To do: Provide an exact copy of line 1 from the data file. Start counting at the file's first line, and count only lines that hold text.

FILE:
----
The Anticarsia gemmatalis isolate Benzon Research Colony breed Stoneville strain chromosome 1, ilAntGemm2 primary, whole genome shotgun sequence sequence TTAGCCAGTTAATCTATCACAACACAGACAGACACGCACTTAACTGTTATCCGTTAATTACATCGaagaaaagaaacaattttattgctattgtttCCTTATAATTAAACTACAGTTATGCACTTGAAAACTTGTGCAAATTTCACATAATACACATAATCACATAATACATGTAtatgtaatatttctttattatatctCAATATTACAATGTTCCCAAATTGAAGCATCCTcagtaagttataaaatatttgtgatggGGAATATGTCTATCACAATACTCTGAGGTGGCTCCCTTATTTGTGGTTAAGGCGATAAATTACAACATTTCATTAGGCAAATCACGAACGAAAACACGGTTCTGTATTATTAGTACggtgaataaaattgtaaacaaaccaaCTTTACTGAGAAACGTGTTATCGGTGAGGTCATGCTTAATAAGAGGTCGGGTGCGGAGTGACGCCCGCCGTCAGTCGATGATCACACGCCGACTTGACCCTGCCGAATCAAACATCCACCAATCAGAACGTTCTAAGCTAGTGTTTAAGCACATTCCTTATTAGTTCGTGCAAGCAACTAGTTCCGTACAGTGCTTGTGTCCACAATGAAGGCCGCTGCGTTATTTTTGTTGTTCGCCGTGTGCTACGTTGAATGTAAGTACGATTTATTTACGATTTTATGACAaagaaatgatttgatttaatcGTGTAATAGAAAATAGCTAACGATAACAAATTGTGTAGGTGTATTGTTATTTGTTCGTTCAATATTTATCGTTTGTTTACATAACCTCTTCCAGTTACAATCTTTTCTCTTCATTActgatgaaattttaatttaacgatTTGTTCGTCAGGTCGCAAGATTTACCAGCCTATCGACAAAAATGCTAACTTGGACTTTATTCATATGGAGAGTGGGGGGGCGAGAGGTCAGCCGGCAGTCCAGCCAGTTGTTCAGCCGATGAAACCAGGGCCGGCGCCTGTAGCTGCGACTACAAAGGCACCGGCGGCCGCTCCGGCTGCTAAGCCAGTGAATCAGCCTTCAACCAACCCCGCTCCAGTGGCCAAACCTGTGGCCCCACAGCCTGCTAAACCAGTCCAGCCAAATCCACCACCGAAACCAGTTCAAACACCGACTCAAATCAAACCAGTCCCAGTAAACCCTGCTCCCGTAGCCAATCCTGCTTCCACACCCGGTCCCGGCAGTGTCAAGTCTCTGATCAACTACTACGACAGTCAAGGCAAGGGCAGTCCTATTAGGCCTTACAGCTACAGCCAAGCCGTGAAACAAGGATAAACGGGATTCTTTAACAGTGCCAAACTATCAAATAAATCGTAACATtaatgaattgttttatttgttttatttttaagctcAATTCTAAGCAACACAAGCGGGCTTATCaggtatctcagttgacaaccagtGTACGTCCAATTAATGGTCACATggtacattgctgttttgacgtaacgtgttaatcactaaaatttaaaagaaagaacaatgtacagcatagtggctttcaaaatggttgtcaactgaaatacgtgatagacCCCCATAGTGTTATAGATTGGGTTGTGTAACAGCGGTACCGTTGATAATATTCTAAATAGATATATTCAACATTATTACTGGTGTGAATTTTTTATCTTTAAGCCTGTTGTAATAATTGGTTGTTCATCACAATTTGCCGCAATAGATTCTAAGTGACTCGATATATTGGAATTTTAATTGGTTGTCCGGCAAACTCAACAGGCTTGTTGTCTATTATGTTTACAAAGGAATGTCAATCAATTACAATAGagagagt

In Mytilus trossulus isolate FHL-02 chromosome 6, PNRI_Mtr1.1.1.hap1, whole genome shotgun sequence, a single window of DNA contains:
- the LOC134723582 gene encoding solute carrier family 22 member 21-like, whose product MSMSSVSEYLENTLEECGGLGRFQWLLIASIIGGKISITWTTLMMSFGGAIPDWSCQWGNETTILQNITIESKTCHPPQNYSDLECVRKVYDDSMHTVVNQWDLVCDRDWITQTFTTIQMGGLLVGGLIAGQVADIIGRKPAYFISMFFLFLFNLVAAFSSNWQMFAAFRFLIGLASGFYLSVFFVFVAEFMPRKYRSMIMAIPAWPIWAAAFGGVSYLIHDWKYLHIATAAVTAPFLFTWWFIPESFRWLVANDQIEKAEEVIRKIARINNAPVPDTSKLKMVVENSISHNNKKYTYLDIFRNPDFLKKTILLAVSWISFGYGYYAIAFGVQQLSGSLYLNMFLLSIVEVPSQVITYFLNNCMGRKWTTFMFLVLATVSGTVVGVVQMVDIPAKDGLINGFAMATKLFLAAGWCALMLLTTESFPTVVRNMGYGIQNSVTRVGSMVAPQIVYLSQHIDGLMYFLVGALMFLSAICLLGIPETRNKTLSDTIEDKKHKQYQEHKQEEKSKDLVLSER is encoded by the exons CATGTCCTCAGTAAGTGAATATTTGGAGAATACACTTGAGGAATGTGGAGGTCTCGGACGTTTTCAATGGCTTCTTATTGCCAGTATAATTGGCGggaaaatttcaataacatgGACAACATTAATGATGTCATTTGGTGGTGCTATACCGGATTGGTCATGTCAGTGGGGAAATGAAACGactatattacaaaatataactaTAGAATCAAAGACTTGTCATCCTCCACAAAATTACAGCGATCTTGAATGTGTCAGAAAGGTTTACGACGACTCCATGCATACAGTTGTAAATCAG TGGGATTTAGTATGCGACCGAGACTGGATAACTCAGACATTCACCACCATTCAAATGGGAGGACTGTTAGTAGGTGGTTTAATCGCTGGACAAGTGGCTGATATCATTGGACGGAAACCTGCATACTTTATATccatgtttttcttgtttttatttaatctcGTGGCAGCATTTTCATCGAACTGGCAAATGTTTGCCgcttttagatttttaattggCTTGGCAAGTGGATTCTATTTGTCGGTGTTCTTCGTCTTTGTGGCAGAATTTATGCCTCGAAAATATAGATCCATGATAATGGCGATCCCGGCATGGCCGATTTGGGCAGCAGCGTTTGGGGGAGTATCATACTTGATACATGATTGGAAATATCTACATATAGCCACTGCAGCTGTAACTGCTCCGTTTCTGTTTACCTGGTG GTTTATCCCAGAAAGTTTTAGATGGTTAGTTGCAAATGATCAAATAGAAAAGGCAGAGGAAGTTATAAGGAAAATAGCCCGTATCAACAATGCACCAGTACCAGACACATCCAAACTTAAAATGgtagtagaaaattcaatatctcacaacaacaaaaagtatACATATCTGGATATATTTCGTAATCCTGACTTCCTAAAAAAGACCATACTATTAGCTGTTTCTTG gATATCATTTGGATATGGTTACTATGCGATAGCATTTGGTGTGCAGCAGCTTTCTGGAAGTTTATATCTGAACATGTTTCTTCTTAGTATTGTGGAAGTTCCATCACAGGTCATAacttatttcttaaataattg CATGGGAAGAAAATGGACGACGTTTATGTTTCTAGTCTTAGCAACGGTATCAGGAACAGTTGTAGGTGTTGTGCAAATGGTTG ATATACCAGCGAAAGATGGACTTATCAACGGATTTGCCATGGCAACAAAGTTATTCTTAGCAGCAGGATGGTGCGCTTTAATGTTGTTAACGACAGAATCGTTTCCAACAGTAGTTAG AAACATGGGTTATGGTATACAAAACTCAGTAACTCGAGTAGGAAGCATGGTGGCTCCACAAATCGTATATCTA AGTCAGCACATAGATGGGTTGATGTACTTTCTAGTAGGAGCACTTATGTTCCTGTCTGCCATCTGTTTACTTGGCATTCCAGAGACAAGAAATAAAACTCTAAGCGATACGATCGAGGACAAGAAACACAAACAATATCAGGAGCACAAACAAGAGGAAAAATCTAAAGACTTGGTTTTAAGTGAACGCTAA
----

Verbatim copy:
The Anticarsia gemmatalis isolate Benzon Research Colony breed Stoneville strain chromosome 1, ilAntGemm2 primary, whole genome shotgun sequence sequence TTAGCCAGTTAATCTATCACAACACAGACAGACACGCACTTAACTGTTATCCGTTAATTACATCGaagaaaagaaacaattttattgctattgtttCCTTATAATTAAACTACAGTTATGCACTTGAAAACTTGTGCAAATTTCACATAATACACATAATCACATAATACATGTAtatgtaatatttctttattatatctCAATATTACAATGTTCCCAAATTGAAGCATCCTcagtaagttataaaatatttgtgatggGGAATATGTCTATCACAATACTCTGAGGTGGCTCCCTTATTTGTGGTTAAGGCGATAAATTACAACATTTCATTAGGCAAATCACGAACGAAAACACGGTTCTGTATTATTAGTACggtgaataaaattgtaaacaaaccaaCTTTACTGAGAAACGTGTTATCGGTGAGGTCATGCTTAATAAGAGGTCGGGTGCGGAGTGACGCCCGCCGTCAGTCGATGATCACACGCCGACTTGACCCTGCCGAATCAAACATCCACCAATCAGAACGTTCTAAGCTAGTGTTTAAGCACATTCCTTATTAGTTCGTGCAAGCAACTAGTTCCGTACAGTGCTTGTGTCCACAATGAAGGCCGCTGCGTTATTTTTGTTGTTCGCCGTGTGCTACGTTGAATGTAAGTACGATTTATTTACGATTTTATGACAaagaaatgatttgatttaatcGTGTAATAGAAAATAGCTAACGATAACAAATTGTGTAGGTGTATTGTTATTTGTTCGTTCAATATTTATCGTTTGTTTACATAACCTCTTCCAGTTACAATCTTTTCTCTTCATTActgatgaaattttaatttaacgatTTGTTCGTCAGGTCGCAAGATTTACCAGCCTATCGACAAAAATGCTAACTTGGACTTTATTCATATGGAGAGTGGGGGGGCGAGAGGTCAGCCGGCAGTCCAGCCAGTTGTTCAGCCGATGAAACCAGGGCCGGCGCCTGTAGCTGCGACTACAAAGGCACCGGCGGCCGCTCCGGCTGCTAAGCCAGTGAATCAGCCTTCAACCAACCCCGCTCCAGTGGCCAAACCTGTGGCCCCACAGCCTGCTAAACCAGTCCAGCCAAATCCACCACCGAAACCAGTTCAAACACCGACTCAAATCAAACCAGTCCCAGTAAACCCTGCTCCCGTAGCCAATCCTGCTTCCACACCCGGTCCCGGCAGTGTCAAGTCTCTGATCAACTACTACGACAGTCAAGGCAAGGGCAGTCCTATTAGGCCTTACAGCTACAGCCAAGCCGTGAAACAAGGATAAACGGGATTCTTTAACAGTGCCAAACTATCAAATAAATCGTAACATtaatgaattgttttatttgttttatttttaagctcAATTCTAAGCAACACAAGCGGGCTTATCaggtatctcagttgacaaccagtGTACGTCCAATTAATGGTCACATggtacattgctgttttgacgtaacgtgttaatcactaaaatttaaaagaaagaacaatgtacagcatagtggctttcaaaatggttgtcaactgaaatacgtgatagacCCCCATAGTGTTATAGATTGGGTTGTGTAACAGCGGTACCGTTGATAATATTCTAAATAGATATATTCAACATTATTACTGGTGTGAATTTTTTATCTTTAAGCCTGTTGTAATAATTGGTTGTTCATCACAATTTGCCGCAATAGATTCTAAGTGACTCGATATATTGGAATTTTAATTGGTTGTCCGGCAAACTCAACAGGCTTGTTGTCTATTATGTTTACAAAGGAATGTCAATCAATTACAATAGagagagt